QiCard —Survey

Dynamic, mobile-friendly customer survey app for Android

Duration: 3 months (May — July 2016)
Role: Design & Development

Tools:

  • Sketch
  • Android Studio

This was a design & development project for QiCard, International Smart Card. The task was to convert a long survey of questions into an Android app.


Objective

The requirement was to convert a questionnaire form of 17+ questions into a mobile-friendly design. Questions must be presented in a manner that does not overwhelm users. They also have to be consistent on both phone and tablets.

On the development side, the user’s responses had to be recorded and packaged into JSON, to be sent to a server.

Challenge

Users are very reluctant to fill a survey. But even assuming they do, the length of the survey is enough to scare them away.

Hence keeping these in mind, the following challenges were faced

  • Carefully presenting questions without overwhelming users
  • Maintaining design consistency among phone and tablet
  • Handling navigation among questions
  • Validating answers before proceeding

Solution

To begin with, I had to avoid making the survey appear large to users. So I split the entire questionnaire into small sizeable pieces. Around 3 questions on average, per screen.

Splitting the entire questionnaire into smaller answerable questions, separated by screens helped reduce cognitive load on users.

Ideation

The first step was to immediately prepare mockups for the first few screens. This helped establish a strong sense of the final product, not just for me, but for the clients as well.

Quickly iterating over the designs helped finalize the app structure, color scheme and questions split up.

Design

I came up with a simplistic, card-based design with a color scheme that matched QiCard’s brand.

Variants

Initially, choosing a palette that involved playing around with different color schemes from the brand’s palette. I presented the client a few variations, including one of my own personal taste.

We finally decided to go with ‘Brand Concept 1’, which I personally felt had the strongest brand correlation.

Cards

Cards are a convenient means of displaying content composed of different elements — Material Design guidelines

Users will be interacting the most with question cards. It was important that each card remained visually similar. But each question was different and required a different answer format. This included checkboxes, radio buttons or even a text input field. Hence, I aimed to keep the underlying design same, with slight variations to accommodate these differences.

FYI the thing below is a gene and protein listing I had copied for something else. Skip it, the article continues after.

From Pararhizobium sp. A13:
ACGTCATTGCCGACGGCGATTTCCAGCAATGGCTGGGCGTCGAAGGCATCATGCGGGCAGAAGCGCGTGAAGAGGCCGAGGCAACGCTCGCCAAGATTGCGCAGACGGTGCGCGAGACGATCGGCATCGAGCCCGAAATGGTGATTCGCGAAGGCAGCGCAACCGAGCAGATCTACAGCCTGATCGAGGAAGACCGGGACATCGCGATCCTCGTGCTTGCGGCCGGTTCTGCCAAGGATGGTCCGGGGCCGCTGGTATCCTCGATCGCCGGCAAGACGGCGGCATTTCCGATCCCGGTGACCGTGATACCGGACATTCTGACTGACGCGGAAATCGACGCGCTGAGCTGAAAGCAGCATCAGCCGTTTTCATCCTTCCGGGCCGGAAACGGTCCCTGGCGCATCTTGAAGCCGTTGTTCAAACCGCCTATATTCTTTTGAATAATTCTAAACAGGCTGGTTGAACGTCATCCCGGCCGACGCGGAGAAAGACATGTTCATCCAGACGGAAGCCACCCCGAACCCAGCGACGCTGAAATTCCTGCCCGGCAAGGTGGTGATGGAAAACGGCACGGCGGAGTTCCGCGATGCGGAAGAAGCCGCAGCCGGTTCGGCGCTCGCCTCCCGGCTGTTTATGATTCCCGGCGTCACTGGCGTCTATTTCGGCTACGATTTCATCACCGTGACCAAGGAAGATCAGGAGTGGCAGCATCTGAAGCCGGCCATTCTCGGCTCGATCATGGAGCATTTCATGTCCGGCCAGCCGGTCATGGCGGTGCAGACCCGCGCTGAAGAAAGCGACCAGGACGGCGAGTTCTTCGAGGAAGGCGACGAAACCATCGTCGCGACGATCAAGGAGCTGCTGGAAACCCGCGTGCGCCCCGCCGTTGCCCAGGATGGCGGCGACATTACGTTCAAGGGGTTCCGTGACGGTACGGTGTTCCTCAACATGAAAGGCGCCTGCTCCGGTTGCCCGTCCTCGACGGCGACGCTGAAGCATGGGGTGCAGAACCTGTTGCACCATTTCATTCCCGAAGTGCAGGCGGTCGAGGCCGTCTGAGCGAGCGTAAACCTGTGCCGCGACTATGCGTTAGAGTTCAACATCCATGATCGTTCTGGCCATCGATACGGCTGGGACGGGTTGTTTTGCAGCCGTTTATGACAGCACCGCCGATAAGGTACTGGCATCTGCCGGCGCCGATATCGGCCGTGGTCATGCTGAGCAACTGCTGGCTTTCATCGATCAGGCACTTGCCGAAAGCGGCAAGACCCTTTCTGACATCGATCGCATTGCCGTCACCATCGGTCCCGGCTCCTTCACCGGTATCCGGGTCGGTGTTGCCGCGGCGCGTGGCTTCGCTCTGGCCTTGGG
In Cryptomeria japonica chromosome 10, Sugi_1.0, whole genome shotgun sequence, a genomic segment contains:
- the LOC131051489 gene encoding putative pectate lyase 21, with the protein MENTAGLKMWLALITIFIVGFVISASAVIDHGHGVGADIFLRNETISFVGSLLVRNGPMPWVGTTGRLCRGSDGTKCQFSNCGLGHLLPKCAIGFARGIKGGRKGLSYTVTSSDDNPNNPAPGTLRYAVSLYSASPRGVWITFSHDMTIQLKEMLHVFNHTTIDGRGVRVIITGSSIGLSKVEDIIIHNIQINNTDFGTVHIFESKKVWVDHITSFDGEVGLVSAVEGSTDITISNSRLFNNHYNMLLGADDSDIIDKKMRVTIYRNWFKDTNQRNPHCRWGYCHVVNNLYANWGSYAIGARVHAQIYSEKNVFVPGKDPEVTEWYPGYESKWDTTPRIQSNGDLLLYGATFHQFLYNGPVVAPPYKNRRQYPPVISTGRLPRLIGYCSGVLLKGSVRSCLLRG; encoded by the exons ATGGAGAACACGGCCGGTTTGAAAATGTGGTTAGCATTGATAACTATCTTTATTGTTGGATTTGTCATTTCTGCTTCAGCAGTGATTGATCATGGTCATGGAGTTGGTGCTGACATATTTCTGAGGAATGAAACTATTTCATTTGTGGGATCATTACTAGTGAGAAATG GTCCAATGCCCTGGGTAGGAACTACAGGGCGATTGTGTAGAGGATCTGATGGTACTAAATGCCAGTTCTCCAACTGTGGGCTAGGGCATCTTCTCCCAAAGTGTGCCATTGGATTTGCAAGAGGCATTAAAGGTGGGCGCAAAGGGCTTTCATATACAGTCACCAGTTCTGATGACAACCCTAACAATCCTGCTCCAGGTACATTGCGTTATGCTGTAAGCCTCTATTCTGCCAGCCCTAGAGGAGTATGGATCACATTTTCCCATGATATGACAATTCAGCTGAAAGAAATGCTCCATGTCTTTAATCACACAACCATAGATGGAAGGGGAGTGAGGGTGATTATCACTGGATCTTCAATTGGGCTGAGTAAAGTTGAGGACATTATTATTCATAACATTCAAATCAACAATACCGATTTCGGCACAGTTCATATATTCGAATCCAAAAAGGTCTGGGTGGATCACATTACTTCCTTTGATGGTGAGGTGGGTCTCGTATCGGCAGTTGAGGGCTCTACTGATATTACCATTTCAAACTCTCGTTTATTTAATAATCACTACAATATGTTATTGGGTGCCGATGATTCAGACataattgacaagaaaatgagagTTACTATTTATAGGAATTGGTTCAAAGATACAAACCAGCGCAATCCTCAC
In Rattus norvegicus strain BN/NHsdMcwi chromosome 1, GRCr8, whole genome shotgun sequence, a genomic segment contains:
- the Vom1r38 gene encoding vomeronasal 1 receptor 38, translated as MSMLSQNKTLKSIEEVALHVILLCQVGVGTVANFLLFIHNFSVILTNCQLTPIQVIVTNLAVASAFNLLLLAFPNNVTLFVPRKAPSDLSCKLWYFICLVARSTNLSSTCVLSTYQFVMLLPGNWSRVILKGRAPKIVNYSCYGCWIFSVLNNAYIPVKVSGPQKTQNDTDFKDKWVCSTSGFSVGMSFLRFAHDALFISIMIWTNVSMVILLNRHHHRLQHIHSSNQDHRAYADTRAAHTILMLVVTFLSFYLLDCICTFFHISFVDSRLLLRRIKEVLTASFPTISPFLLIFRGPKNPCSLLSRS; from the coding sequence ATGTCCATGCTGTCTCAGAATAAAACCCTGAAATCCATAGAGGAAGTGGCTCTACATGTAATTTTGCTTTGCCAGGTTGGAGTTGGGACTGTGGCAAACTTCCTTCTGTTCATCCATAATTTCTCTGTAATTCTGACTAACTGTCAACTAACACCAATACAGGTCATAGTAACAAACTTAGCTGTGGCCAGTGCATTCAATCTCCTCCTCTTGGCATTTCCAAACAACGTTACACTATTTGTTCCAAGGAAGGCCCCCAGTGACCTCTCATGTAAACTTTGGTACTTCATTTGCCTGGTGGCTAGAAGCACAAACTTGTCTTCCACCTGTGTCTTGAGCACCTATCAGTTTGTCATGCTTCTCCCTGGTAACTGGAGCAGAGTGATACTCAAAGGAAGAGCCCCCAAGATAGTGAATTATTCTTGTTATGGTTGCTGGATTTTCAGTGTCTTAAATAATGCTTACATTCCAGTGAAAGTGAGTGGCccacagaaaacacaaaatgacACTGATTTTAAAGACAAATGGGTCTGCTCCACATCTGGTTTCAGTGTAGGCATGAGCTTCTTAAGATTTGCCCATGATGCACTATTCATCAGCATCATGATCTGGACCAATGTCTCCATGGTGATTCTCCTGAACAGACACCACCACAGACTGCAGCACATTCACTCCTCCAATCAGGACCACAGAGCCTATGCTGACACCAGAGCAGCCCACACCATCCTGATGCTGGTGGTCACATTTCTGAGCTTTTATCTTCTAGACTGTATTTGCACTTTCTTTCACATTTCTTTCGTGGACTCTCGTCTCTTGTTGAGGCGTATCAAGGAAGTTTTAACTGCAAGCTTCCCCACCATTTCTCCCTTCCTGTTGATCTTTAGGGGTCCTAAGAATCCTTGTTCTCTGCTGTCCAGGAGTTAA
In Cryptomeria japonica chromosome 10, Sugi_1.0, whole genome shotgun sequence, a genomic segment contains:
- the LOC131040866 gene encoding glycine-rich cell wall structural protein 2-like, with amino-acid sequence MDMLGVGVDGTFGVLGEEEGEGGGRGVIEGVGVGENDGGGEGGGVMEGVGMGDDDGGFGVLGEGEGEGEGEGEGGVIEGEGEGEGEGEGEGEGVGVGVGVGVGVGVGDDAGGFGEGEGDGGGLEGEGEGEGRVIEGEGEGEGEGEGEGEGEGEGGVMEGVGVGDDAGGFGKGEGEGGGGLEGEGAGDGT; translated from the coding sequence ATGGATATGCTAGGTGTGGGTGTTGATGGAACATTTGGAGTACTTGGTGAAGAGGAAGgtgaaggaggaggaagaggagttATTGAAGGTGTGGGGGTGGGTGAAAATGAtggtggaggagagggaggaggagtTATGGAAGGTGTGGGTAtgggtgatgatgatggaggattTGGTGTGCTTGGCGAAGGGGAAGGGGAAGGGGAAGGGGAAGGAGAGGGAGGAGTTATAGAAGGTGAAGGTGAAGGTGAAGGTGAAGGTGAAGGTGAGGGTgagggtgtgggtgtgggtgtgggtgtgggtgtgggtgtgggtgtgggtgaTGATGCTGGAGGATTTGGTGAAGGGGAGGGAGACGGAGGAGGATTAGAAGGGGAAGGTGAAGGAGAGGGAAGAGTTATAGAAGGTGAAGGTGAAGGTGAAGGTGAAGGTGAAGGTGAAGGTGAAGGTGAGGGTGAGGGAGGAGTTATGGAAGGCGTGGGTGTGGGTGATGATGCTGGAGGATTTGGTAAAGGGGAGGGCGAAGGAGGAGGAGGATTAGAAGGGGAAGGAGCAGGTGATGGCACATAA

Tablet Support
Cards were presented in a linear fashion on mobile. However for Tablets, cards were displayed in a grid.

Actual screenshot of app from Nexus 9 Tablet

Creating a sense of progress

With each screen serving only 3 questions on average, it becomes easy to lose track of where we are. Users need know where exactly they are within the app. Hence a Progress Bar was used.

Using a global Progress Bar to indicate to users, where they are.

At any given point of time, the Progress Bar indicates 2 things —

  1. number of questions answered
  2. number of questions YET to be answered

Interactions

As per the survey, certain responses required users to answer an additional question. While on the PDF form, this would be visible to users, it was hidden on the app.

Only the required questions are displayed to users. Based on certain answers, an additional question would sometimes display. In this way, only the mandatory questions were visible to users, making the survey look smaller.

Key Points

  1. Floating Action Button (Next Arrow)
    The only way to navigate to the next screen is by tapping on this prominent button. Once all questions are answered, it turns pink indicating that the user can now proceed.
  2. Revealing additional cards
    When a user gives a specific answer to a question, it prompts an additional question card. This will be dismissed if the user changes his prior response
  3. Auto-scrolling
    The list scrolls to bring the current question in focus, thereby saving user effort.
  4. Progress Bar
    Clearly indicates current and pending progress to the user.

Development

Architecture — MVP (Model View Presenter)

(From left to right) 1. MVP architecture, credits: macoscope.com, 2. Project structure — Packaging by layers

Responsive Forms using RxJava

RxJava was used to make the forms react to real-time user input.

Unlike typical forms, the survey visually indicates if the on-screen questions have been answered or not. This is indicated in real-time by the Floating Action Button (FAB) on the bottom-right.

It grays out when there is a pending question to be answered. It turns pink when all questions are answered and the user can proceed to the next screen.

Recording taken from actual app. FAB color indicates whether user can proceed to the next screen.

Tech Stack

Libraries used in this project include —

  • RxJava — Asynchronous and event-based programs using observable sequences
  • RxAndroid — RxJava bindings for Android
  • Butterknife — Annotation based view bindings and callbacks
  • Gson — Java serialization/deserialization library for JSON
  • Retrolambda — Lambda support in Java 6 & 7

Other Screens


Final Outcome

The final deliverables to the client included the entire, working Android app itself. As design was very important to them, the app made sure it stuck to the proposed UI mockups.

Client Feedback

Suleiman is an extraordinary professional. That’s why as a lead-developer I didn’t hesitate to contact him when we needed to transform a complex paper form into a simple, easy to use mobile survey. He translated the form into a beautiful Android survey with smooth and beautiful transitions.
— Hussain Y. Abbas, Lead Software Developer at International Smart Card.